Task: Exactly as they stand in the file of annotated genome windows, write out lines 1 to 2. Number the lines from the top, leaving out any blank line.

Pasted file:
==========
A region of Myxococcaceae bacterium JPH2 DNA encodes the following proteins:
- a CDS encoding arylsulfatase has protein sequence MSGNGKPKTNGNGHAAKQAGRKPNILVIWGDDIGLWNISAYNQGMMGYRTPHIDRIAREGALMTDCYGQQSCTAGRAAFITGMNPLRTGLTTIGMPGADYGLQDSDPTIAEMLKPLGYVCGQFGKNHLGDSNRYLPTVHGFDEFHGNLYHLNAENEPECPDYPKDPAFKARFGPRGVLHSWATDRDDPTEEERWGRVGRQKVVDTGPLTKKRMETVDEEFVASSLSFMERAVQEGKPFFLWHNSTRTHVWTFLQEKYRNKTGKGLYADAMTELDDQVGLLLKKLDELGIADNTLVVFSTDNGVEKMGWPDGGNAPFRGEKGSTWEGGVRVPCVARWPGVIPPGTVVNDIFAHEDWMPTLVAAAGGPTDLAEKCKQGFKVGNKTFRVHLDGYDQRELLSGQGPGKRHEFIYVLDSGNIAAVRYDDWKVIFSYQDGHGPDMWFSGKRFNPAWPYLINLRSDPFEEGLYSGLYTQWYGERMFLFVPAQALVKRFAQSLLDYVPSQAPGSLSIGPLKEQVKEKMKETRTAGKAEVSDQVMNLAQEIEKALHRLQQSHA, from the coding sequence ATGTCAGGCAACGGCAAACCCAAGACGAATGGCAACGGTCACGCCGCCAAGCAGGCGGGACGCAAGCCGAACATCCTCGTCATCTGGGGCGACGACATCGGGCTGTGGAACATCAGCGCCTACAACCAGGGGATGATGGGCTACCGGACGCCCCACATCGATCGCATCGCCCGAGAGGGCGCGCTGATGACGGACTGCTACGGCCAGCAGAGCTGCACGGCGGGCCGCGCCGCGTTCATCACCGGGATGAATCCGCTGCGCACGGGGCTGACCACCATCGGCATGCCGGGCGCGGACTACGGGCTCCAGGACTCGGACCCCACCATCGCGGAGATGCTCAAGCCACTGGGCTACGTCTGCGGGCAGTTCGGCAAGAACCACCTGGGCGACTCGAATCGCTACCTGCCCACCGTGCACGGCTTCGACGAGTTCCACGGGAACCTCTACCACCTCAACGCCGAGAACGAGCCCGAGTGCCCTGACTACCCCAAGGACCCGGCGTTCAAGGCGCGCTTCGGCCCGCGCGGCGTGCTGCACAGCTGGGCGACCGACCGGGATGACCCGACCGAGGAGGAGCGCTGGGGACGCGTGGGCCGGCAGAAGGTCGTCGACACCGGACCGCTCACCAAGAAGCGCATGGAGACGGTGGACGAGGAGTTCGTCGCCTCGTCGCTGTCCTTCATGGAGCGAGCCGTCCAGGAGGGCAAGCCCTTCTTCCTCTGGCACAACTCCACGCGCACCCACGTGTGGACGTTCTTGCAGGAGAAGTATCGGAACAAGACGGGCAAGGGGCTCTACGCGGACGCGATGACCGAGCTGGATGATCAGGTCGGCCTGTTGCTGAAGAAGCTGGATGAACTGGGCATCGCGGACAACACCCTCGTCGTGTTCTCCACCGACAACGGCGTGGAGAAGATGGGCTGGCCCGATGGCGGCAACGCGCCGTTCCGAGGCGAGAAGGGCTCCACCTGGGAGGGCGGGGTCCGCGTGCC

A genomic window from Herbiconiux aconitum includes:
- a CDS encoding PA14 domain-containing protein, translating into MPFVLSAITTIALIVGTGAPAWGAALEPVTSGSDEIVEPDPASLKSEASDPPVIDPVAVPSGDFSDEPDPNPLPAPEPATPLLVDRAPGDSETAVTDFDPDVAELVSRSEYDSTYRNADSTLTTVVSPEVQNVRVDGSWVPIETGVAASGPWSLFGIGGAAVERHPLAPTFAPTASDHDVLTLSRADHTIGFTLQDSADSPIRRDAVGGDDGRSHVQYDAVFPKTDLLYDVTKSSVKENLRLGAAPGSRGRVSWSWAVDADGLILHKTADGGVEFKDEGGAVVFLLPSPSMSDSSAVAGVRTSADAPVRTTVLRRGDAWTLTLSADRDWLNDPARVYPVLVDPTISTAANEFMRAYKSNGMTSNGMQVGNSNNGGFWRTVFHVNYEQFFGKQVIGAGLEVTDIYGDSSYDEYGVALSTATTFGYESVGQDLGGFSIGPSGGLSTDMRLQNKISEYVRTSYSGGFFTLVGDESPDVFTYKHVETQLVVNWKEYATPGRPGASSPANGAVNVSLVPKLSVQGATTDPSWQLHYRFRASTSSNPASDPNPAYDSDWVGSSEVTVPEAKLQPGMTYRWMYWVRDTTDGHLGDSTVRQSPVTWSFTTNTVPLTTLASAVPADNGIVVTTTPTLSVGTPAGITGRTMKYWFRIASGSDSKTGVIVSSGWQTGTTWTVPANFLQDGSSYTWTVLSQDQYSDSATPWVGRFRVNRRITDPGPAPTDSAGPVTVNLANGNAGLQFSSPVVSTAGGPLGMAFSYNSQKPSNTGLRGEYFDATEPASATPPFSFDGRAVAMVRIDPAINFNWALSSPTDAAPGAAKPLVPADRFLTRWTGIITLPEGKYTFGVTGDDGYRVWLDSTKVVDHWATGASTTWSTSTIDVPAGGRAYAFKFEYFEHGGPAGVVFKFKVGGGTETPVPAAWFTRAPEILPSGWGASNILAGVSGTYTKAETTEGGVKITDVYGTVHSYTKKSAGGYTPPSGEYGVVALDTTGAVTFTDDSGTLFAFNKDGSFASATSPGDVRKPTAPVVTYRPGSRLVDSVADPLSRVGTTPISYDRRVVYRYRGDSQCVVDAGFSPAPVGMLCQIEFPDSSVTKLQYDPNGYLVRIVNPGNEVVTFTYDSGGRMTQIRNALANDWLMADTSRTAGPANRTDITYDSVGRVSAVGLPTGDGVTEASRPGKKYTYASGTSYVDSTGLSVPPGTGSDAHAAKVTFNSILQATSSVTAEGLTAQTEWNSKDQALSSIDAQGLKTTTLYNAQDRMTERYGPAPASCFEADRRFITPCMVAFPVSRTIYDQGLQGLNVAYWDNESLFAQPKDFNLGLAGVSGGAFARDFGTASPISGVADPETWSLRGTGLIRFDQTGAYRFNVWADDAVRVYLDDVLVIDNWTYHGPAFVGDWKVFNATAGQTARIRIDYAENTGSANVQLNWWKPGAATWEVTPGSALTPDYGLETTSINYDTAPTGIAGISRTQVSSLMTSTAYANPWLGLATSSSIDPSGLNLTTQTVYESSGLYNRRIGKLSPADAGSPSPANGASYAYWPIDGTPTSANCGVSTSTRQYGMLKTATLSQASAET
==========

A region of Myxococcaceae bacterium JPH2 DNA encodes the following proteins:
- a CDS encoding arylsulfatase has protein sequence MSGNGKPKTNGNGHAAKQAGRKPNILVIWGDDIGLWNISAYNQGMMGYRTPHIDRIAREGALMTDCYGQQSCTAGRAAFITGMNPLRTGLTTIGMPGADYGLQDSDPTIAEMLKPLGYVCGQFGKNHLGDSNRYLPTVHGFDEFHGNLYHLNAENEPECPDYPKDPAFKARFGPRGVLHSWATDRDDPTEEERWGRVGRQKVVDTGPLTKKRMETVDEEFVASSLSFMERAVQEGKPFFLWHNSTRTHVWTFLQEKYRNKTGKGLYADAMTELDDQVGLLLKKLDELGIADNTLVVFSTDNGVEKMGWPDGGNAPFRGEKGSTWEGGVRVPCVARWPGVIPPGTVVNDIFAHEDWMPTLVAAAGGPTDLAEKCKQGFKVGNKTFRVHLDGYDQRELLSGQGPGKRHEFIYVLDSGNIAAVRYDDWKVIFSYQDGHGPDMWFSGKRFNPAWPYLINLRSDPFEEGLYSGLYTQWYGERMFLFVPAQALVKRFAQSLLDYVPSQAPGSLSIGPLKEQVKEKMKETRTAGKAEVSDQVMNLAQEIEKALHRLQQSHA, from the coding sequence ATGTCAGGCAACGGCAAACCCAAGACGAATGGCAACGGTCACGCCGCCAAGCAGGCGGGACGCAAGCCGAACATCCTCGTCATCTGGGGCGACGACATCGGGCTGTGGAACATCAGCGCCTACAACCAGGGGATGATGGGCTACCGGACGCCCCACATCGATCGCATCGCCCGAGAGGGCGCGCTGATGACGGACTGCTACGGCCAGCAGAGCTGCACGGCGGGCCGCGCCGCGTTCATCACCGGGATGAATCCGCTGCGCACGGGGCTGACCACCATCGGCATGCCGGGCGCGGACTACGGGCTCCAGGACTCGGACCCCACCATCGCGGAGATGCTCAAGCCACTGGGCTACGTCTGCGGGCAGTTCGGCAAGAACCACCTGGGCGACTCGAATCGCTACCTGCCCACCGTGCACGGCTTCGACGAGTTCCACGGGAACCTCTACCACCTCAACGCCGAGAACGAGCCCGAGTGCCCTGACTACCCCAAGGACCCGGCGTTCAAGGCGCGCTTCGGCCCGCGCGGCGTGCTGCACAGCTGGGCGACCGACCGGGATGACCCGACCGAGGAGGAGCGCTGGGGACGCGTGGGCCGGCAGAAGGTCGTCGACACCGGACCGCTCACCAAGAAGCGCATGGAGACGGTGGACGAGGAGTTCGTCGCCTCGTCGCTGTCCTTCATGGAGCGAGCCGTCCAGGAGGGCAAGCCCTTCTTCCTCTGGCACAACTCCACGCGCACCCACGTGTGGACGTTCTTGCAGGAGAAGTATCGGAACAAGACGGGCAAGGGGCTCTACGCGGACGCGATGACCGAGCTGGATGATCAGGTCGGCCTGTTGCTGAAGAAGCTGGATGAACTGGGCATCGCGGACAACACCCTCGTCGTGTTCTCCACCGACAACGGCGTGGAGAAGATGGGCTGGCCCGATGGCGGCAACGCGCCGTTCCGAGGCGAGAAGGGCTCCACCTGGGAGGGCGGGGTCCGCGTGCC